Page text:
The present scheme of the Karnataka government may, of course, have its ulterior motives. The forthcoming general elections could be an important factor determining the urgency with which the scheme has come into effect as winning at least 20 seats, if not more, of the total of 28 in Karnataka is crucial for the Congress. As rightly pointed out by Saritha Rai in The Indian Express, the rice scheme can go a long way for Siddaramaiah in achieving that goal, given the messy situation with the Congress in the other southern states. However, that does not in any way take the credit away from the scheme at a time when a sizeable population in Karnataka, as elsewhere, is starving.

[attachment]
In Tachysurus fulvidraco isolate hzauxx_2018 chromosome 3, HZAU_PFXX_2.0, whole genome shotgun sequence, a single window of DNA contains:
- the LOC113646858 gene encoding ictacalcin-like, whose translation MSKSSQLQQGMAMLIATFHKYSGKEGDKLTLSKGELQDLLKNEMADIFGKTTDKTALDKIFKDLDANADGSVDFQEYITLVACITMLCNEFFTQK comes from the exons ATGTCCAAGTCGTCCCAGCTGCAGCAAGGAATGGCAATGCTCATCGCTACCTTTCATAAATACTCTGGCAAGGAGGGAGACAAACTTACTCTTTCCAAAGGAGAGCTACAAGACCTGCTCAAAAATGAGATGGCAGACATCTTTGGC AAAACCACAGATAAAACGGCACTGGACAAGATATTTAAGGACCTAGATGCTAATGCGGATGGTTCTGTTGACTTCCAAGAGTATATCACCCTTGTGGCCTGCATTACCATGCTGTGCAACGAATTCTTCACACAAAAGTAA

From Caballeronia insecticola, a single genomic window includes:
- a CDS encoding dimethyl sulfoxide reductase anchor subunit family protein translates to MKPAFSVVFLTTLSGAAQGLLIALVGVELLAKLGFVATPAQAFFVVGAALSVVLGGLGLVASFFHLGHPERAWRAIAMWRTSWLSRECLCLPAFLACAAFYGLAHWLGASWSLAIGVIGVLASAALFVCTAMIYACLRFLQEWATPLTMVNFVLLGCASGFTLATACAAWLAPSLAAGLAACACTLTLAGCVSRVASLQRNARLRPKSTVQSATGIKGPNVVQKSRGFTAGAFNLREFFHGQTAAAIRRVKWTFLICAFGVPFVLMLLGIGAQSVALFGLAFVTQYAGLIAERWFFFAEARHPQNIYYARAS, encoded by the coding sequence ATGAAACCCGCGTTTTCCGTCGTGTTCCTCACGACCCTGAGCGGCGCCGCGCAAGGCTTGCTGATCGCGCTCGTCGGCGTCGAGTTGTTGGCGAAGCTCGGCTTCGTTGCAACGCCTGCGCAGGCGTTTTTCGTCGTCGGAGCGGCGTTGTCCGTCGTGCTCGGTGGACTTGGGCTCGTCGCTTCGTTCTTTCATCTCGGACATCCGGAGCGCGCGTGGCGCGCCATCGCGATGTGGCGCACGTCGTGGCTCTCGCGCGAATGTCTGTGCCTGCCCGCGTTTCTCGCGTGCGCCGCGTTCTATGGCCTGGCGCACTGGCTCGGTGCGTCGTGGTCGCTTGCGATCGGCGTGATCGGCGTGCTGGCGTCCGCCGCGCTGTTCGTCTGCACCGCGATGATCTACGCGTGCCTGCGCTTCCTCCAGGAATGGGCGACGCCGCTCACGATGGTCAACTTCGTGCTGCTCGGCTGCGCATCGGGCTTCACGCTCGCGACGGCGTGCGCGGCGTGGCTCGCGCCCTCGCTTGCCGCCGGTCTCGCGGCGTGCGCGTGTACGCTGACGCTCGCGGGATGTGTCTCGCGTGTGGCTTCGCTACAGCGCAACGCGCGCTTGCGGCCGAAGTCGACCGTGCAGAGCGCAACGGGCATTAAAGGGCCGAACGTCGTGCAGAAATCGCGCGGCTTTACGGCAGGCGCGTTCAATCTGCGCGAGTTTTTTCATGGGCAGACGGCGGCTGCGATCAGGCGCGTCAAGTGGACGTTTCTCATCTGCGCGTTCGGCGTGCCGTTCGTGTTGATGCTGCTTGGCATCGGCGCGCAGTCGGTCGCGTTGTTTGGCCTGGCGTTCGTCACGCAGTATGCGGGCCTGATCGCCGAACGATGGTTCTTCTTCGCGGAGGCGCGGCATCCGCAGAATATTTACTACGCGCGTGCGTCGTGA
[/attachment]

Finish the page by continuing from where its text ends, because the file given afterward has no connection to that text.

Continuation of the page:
Mohandas Pai would rather have the government spend such money on welfare schemes than rice. Poor people need both rice as well as welfare schemes. But, what they urgently need is rice. Famous Dalit Kannada writer and activist Devanur Mahadev rightly observes (as quoted in Times of India, July 10): “Governments are duty-bound to support the weak and free rice scheme is one of several ideas that can make people self-sustainable. Couplets and jokes reflect the cruel mind of the system in which we are living.”